Willie R. Tubbs, FISM News
Beyond a sterling performance in Republican primary polls, good news has been hard to come by for former President Donald Trump.
Thursday, though, Trump received the rare piece of good news to emerge from the ranks of Republican- and Democrat-led state governments when top election officials in four battleground states all refused to unilaterally go along with a leftist effort to have Trump disqualified from the ballot.
The secretaries of state for Georgia, Michigan, Minnesota, and New Hampshire all say it is beyond their authority to deny Trump access to the ballot based on accusations that he violated the 14th Amendment by leading an insurrection on Jan. 6, 2021.
Liberal advocacy groups have filed lawsuits in Minnesota and Colorado asking that Trump be prevented from running and are simultaneously pressuring secretaries of state to preemptively disqualify him.
Agreement among the secretaries of state ends at a general concurrence that such a move would be beyond their remit.
Georgia’s Brad Raffensperger, who famously angered Trump for not overturning the 2020 results in the Peach State, wrote an opinion piece in the Wall Street Journal in which he warned that any effort to prevent a candidate from appearing on a ballot would call to question the entire American democratic system.
“Since 2018, Georgia has seen losing candidates and their lawyers try to sue their way to victory. It doesn’t work,” Raffensperger wrote. “Stacey Abrams’s claims of election mismanagement following the 2018 election were rejected in court, as were Mr. Trump’s after the 2020 election.”
He added, “For a secretary of state to remove a candidate would only reinforce the grievances of those who see the system as rigged and corrupt. Denying voters the opportunity to choose is fundamentally un-American. Since our founding, Americans have believed that a government is just when it has earned the consent of the governed. Taking away the ability to choose—or object to—the eligibility of candidates eliminates that consent for slightly less than half of the country.”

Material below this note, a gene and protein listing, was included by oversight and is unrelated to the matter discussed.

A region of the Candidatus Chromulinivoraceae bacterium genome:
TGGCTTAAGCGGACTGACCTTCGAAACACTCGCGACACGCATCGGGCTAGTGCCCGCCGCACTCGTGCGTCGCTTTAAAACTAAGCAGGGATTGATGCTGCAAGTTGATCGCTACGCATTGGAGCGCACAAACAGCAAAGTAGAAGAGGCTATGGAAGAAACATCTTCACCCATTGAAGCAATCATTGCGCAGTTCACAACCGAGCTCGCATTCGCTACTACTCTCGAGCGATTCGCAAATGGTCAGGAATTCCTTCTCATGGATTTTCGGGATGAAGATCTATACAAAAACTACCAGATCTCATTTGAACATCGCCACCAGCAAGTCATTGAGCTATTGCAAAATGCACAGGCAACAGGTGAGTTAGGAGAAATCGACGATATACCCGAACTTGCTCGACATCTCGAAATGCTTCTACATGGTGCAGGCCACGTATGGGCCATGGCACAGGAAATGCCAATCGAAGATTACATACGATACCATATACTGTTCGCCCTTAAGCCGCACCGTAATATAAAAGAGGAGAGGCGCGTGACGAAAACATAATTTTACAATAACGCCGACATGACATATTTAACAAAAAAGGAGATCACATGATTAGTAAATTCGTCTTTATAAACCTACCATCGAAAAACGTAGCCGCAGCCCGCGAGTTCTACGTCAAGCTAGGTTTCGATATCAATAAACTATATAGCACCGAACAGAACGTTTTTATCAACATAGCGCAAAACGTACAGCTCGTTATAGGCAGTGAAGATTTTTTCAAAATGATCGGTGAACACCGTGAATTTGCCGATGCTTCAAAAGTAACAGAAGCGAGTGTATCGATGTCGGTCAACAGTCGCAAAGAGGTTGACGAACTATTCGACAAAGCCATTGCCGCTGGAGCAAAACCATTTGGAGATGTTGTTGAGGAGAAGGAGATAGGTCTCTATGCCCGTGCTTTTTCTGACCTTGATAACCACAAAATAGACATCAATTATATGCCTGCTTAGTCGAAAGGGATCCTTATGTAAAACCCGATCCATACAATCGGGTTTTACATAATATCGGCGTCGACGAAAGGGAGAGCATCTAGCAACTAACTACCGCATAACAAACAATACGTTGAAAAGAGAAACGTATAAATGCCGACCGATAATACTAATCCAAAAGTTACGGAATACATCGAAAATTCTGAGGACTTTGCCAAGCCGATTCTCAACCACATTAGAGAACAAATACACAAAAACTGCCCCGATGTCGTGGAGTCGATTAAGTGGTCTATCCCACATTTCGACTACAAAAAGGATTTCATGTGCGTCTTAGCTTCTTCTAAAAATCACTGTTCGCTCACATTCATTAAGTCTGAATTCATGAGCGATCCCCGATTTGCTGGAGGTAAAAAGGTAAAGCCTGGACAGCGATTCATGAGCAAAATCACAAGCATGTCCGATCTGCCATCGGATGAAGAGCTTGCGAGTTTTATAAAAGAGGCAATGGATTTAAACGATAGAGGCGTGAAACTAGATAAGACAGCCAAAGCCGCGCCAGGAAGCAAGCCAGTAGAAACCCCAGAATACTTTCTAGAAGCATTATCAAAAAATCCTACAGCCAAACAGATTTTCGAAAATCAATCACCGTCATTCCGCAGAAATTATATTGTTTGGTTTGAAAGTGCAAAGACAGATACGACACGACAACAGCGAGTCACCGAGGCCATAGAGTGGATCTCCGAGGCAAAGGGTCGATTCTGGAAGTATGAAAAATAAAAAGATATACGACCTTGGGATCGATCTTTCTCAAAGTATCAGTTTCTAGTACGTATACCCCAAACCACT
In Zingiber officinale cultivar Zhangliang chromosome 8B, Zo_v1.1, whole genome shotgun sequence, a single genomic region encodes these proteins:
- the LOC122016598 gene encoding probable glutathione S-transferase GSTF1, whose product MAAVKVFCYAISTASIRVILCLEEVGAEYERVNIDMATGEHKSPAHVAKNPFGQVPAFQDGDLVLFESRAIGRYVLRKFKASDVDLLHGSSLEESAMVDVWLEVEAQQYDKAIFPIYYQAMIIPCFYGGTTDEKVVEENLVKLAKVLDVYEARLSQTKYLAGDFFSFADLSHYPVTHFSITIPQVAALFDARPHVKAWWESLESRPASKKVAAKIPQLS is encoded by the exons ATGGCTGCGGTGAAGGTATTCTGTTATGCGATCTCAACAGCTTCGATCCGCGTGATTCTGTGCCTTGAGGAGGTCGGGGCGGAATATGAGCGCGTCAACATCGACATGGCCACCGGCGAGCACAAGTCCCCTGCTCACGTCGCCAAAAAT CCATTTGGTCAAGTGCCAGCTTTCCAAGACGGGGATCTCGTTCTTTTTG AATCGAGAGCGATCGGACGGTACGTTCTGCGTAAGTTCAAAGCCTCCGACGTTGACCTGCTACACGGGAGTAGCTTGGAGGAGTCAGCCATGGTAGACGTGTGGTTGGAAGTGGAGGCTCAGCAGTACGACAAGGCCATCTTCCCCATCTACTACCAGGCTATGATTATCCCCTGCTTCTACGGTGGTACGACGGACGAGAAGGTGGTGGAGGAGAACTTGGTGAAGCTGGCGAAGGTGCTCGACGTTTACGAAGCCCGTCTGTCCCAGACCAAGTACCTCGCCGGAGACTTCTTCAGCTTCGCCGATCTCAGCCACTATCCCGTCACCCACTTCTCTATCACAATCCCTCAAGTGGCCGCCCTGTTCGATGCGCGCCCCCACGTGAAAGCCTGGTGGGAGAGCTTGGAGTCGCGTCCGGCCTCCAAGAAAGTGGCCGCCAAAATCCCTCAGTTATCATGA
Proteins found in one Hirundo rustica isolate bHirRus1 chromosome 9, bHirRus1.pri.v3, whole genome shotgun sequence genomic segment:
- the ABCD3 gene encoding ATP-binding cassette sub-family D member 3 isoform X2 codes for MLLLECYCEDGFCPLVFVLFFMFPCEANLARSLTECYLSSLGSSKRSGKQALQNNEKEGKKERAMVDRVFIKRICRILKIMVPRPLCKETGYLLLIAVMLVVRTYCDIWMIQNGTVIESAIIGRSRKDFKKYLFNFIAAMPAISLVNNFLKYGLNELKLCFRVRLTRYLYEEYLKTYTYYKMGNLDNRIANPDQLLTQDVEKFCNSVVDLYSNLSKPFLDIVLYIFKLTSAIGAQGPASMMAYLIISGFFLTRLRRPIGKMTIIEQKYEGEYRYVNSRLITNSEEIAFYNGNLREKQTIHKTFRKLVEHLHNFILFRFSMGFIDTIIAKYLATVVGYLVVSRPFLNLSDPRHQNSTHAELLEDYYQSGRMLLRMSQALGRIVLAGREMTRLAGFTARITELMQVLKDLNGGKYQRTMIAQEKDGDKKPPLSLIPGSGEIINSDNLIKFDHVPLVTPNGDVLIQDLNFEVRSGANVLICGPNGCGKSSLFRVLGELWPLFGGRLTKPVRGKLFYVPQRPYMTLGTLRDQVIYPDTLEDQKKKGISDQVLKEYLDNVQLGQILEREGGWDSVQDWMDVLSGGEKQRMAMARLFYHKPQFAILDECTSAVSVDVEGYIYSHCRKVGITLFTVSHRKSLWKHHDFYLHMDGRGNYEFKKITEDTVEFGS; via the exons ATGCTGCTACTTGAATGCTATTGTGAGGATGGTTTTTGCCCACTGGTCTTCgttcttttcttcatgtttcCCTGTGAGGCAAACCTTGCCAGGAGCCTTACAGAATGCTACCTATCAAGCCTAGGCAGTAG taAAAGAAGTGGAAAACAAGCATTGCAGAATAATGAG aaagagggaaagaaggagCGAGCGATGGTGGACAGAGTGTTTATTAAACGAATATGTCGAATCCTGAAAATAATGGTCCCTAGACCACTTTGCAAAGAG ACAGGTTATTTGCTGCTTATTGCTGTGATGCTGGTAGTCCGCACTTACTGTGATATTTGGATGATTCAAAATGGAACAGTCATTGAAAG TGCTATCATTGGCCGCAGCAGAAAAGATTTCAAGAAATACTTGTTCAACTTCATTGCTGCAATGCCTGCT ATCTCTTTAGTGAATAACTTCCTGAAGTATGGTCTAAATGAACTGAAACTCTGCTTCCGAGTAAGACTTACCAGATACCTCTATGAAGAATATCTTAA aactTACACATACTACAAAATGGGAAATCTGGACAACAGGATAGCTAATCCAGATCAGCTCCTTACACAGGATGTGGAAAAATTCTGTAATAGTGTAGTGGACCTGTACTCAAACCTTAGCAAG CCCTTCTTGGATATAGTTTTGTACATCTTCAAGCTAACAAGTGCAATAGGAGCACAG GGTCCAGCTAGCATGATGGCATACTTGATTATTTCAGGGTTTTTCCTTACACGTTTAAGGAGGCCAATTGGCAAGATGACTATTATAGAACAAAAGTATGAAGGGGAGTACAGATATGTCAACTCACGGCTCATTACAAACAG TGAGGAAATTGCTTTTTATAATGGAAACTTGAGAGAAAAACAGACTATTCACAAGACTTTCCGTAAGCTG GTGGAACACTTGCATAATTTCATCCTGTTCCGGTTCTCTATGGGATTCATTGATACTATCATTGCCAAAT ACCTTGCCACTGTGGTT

Michigan’s Jocelyn Benson, a Democrat who serves in the same state as one of the more liberal governors in the nation, did not dismiss the notion of Trump being removed from the ballot, only that it was not within her power to do so without the direction of the highest court.
“The appropriate forum for deciding whether a candidate qualifies to serve in office under the Constitution is the courts — and, in a case with national implications such as this one, the Supreme Court,” Benson wrote in an opinion piece for the Washington Post.
Similarly, Minnesota Secretary of State Steve Simon, a Democrat, has stated he will not act without court order.
New Hampshire Secretary of State David Scanlan, a Republican, has taken a neutral stance.
“As long as he submits his declaration of candidacy and signs it under the penalty of perjury, pays the $1,000 filing fee, his name will appear on the presidential primary ballot,” Scanlan said earlier this week.
In a rare occurrence on Truth Social, Trump has not specifically addressed the latest development in the multi-tiered saga that has become his push for a return to the White House.
Thursday night, he posted simply (and in all caps), “The Democrats must stop interfering with our upcoming 2024 presidential election. The weaponization & cheating must stop. Make America great again!”
MORE GOOD NEWS FOR TRUMP
Thursday turned into quite the day for Trump, who also got a temporary reprieve in one of his ongoing court battles.
A New York state appeals court judge temporarily froze the former president’s fraud lawsuit, the civil case brought against Trump by New York Attorney General Letitia James.
The trial, slated for Oct. 2, was temporarily halted following a separate suit that Trump filed against both James and Justice Arthur Engoron, the man presiding over the case.
Trump alleges Engoron and James have defied a court order to narrow the scope of the case. Appeals court Justice David Friedman issued an interim stay and referred the case to a five-person panel of judges who will determine the next steps, likely in late September.